Another protocol family used in networks is the time division multiple access (TDMA) protocol family. Here, time is divided into frames consisting of time slots. Time slots are allocated to specific nodes or a centralized station is used to allocate the time slots. The limitations of TDMA stem from the fixed assignment of time slots to nodes, which is slow to adapt to network changes and makes inefficient use of the channel if nodes are bursty sources of traffic (such as is the case in ad-hoc environments), and the use of centralized assignments. A number of protocols have been proposed in the recent past to provide dynamic time-slot allocation without requiring central base stations. These protocols can be classified as topology-independent and topology-dependent time scheduling protocols.
Shepard, Chlamtac, and Ju and Li have proposed topology-independent time-scheduling protocols. T. Shepard, “A Channel Access Scheme for Large Dense Packet Radio Networks,” SIGCOMM '96 Conference Proc. (1996); I. Chlamatac et al., “Time-Spread Multiple-Access (TSMA) Protocols for Multihop Mobile Radio Networks,” IEEE/ACM Transactions on Networking, Vol. 5, No. 6 (December 1997); Ji-Her Ju & Victor O. K. Li, “An Optical Topology-Transparent Scheduling Method in Multihop Packet radio Networks,” IEEE/ACM Transactions on Networking Vol. 6, No. 3 (June 1998). In these protocols, nodes are pre-assigned (by means of their nodal IDs, for example) or adopt a transmission schedule that they publish, and such a schedule specifies the times when a node transmits and receives. The protocols guarantee or provide a high likelihood that at least one transmission time in a node's schedule does not conflict with any node one or two hops away.
In the Chlamtac and Ju approaches, nodes are unable to determine which transmissions will succeed, complicating the job of higher layer (e.g., link-layer) protocols. These approaches also require values for the total number of nodes in the network and maximum number of neighbors for each node, as input parameters to the algorithm, thus making them design for the worst case conditions (and thus, resulting in inefficiencies if the network is not as dense as expected), or being sensitive to actual network conditions (if the network is larger or more dense than expected).
Shepard's approach avoids collisions by assuming nodes are synchronized with their neighbors, have knowledge of their neighbors' schedules, and are able to receive from multiple transmitting neighbors simultaneously. This final assumption requires fairly sophisticated radio hardware.
Recently, Zhu and Corson (C. Zhu & M. S. Corson, “A Five-Phase Reservation Protocol (FPRP) for Mobile Ad Hoc Networks,” Proc. IEEE INFOCOM '98) and Tang and Garcia-Luna-Aceves (Z. Tang & J. J. Garcia-Luna-Aceves, “Hop-Reservation Multiple Access (HRMA) for Multichannel Packet Radio Networks,” Proc. IEEE IC3N '98: Seventh Int'l. Conf. On Computer Communications and Networks, Oct. 12–15, 1998; J. J. Garcia-Luna-Aceves, “SPARROW/WINGS Technologies,” DARPA/SPAWAR Meeting, SPAWAR, San Diego, Nov. 18, 1998) have developed topology-dependent scheduling protocols, such that a node acquires a transmission schedule that allows the node to transmit without interfering with nodes one and two hops away from itself, and such that channel reuse is increased as the number of neighbors per node decreases. These protocols require nodes to contend in order to reserve collision-free time slots.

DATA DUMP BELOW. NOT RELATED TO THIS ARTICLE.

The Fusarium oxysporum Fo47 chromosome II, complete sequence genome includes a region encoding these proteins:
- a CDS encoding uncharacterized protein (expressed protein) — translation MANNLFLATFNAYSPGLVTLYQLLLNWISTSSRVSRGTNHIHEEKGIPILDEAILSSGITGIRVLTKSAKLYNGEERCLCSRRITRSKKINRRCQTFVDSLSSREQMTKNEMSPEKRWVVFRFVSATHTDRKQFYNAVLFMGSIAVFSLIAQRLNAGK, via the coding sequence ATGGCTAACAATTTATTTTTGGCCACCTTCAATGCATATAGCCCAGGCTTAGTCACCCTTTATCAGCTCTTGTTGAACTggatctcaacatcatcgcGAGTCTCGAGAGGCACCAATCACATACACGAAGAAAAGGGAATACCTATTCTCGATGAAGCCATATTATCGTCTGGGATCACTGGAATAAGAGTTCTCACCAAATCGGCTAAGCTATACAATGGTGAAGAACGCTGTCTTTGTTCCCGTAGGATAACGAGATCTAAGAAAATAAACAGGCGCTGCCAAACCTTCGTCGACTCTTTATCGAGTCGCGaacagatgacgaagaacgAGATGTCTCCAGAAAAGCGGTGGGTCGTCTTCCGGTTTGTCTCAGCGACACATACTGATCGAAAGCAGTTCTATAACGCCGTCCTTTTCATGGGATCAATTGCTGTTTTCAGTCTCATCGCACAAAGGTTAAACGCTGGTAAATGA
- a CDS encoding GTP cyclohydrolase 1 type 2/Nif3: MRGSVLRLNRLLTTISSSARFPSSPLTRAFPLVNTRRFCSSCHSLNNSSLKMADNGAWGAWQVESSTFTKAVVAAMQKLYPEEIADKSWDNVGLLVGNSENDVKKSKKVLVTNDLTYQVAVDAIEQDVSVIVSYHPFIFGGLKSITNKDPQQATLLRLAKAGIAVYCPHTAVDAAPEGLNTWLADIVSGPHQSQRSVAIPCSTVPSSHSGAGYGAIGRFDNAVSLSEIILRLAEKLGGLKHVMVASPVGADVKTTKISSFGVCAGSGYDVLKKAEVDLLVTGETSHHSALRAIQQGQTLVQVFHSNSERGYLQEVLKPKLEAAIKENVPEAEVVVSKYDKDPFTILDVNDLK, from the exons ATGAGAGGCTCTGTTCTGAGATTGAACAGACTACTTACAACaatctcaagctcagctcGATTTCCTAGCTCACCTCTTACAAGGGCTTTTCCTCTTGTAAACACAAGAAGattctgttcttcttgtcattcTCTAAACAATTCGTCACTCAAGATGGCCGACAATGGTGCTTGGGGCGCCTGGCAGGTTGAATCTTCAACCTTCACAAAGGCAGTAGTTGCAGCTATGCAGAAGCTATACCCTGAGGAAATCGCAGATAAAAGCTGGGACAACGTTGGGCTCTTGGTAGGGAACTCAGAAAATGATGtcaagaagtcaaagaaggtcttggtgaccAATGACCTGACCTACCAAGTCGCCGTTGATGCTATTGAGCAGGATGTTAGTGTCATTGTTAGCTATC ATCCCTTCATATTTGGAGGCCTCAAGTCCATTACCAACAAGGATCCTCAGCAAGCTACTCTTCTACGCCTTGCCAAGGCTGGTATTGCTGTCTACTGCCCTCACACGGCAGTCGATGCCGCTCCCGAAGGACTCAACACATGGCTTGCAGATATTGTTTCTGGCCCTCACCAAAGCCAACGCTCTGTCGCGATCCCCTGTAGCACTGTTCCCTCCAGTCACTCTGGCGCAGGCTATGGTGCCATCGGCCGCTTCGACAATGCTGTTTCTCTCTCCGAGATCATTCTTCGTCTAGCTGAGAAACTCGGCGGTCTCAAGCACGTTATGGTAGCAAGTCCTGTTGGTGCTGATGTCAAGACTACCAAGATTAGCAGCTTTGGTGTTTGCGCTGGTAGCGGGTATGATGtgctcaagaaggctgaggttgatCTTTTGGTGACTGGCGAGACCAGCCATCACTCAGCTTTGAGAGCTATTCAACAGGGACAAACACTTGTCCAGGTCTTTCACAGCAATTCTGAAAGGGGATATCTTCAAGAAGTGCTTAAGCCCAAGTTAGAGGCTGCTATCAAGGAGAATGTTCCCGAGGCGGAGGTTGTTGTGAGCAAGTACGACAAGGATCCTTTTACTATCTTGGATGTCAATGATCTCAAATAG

Other TDMA approaches that require an initial, topology-independent schedule, followed by communication among the network nodes to negotiate a final schedule include the following. Chlamtac proposed an algorithm based on a repeating link schedule that can adapt to traffic demands after some number of iterations of the algorithm. The algorithm starts with a “single-slot-per-link” schedule, such as provided by assigning each node a transmission slot according to its node ID. At each iteration, schedule information and a scheduling “token” are routed up and down a routing tree (established by means of pre-existing algorithms), to assign additional slots to nodes or links according to their degree of unmet traffic demands. I. Chlamtac, “Fair Algorithms for Maximal Link Activation in Multihop radio Networks,” IEEE Transactions on Communications, Vol. COM-35, No. 7 (1987).